Don’t tell Sergio R. Rodriguez that Tuesday’s Democratic primary signaled the end of the mayor’s race.
Rodriguez, a Republican, isn’t fazed by the fact that city voters haven’t elected someone from the GOP to lead the city in the last half-century.
“We’re just getting started,” he said. “As far as we are concerned, now is the real fight.”
Rodriguez’s opponent, Mayor Byron W. Brown, won easily against Bernard A. Tolbert, former special agent in charge of the Buffalo FBI, with 68 percent of the vote in Tuesday’s primary. Brown has won endorsements from the city’s political heavyweights, and has the advantages of incumbency, with resources to spare. Rodriguez, meanwhile, has nominal support from city Republicans, and none from the county GOP, and is fighting for votes in a city where there are seven Democrats for every Republican.
“It’s a very uphill race,” said Bob Davis, former Erie County Republican chairman who owns an advertising firm.
Rodriguez might be working hard and making noise, but Brown, with his bully pulpit and his campaign commercials, will be able to control the message, Davis said.
In his first and only challenge to Brown so far, as a write-in candidate in a Conservative primary, Rodriguez is six votes behind, but there are absentee ballots still to count, and the results won’t be official until next week, Rodriguez said.
The former Marine and Medaille College administrator announced his campaign in February, with no known Republicans by his side. Since then, his list of endorsements from established politicians hasn’t grown.
He has little in the way of campaign funds, and though he has been going door-to-door since his announcement and participated in pre-primary debates, he remains unknown to nearly two out of five voters, according to a poll earlier this month.
He says he brings to the race a sense of urgency, energy and passion, and that an opportunity to provide competition shouldn’t be squandered in a democracy.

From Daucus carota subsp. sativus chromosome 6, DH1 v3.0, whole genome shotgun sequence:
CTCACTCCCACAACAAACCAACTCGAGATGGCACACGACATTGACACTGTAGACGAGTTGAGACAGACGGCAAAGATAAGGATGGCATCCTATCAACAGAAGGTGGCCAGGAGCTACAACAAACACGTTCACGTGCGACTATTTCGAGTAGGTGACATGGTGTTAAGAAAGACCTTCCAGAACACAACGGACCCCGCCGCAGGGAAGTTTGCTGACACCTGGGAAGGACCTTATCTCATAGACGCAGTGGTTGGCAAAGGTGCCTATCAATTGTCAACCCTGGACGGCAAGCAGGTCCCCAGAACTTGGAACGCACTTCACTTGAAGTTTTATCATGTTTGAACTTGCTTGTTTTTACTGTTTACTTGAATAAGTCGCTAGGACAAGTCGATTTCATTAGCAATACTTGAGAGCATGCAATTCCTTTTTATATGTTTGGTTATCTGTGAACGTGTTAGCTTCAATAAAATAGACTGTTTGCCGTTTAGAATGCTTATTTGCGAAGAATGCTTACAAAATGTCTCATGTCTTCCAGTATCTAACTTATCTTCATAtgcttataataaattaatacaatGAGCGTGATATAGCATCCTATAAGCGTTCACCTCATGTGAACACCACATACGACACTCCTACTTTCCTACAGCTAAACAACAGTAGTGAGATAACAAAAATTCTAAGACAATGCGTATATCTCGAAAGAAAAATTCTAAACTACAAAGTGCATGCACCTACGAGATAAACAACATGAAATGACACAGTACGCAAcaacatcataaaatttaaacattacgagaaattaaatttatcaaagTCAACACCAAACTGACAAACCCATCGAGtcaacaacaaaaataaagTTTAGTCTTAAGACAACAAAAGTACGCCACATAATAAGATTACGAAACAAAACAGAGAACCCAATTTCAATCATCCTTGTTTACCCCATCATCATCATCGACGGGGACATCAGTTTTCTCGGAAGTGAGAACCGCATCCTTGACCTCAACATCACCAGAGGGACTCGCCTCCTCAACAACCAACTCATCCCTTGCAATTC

To that end, his campaign has issued statements or held news conferences every day since the primary, from challenging Brown to debates, to being critical of City Hall following a startling audit from Comptroller Mark J.F. Schroeder on the finances of Erie Basin Marina and the Hatch Restaurant.
It doesn’t necessarily mean everyone is watching.
Saturday, Rodriguez held a very sparsely attended news conference – just one reporter showed up – explaining his support for mayoral control of the city school district at East High School. He also quickly rattled off the issues he is planning to focus on in the coming weeks, including the plights of cab drivers and tow truck drivers and the need for a public advocate and a veterans’ office in City Hall.
The lack of media attention doesn’t seem to bother him. He believes the race will be won through his activities on the ground, and in personal contacts with voters, he said. He is beginning a 30-day tour of Buffalo neighborhoods, and voters will be able to follow along online. His online activity and use of social networking has been a hallmark of his campaign.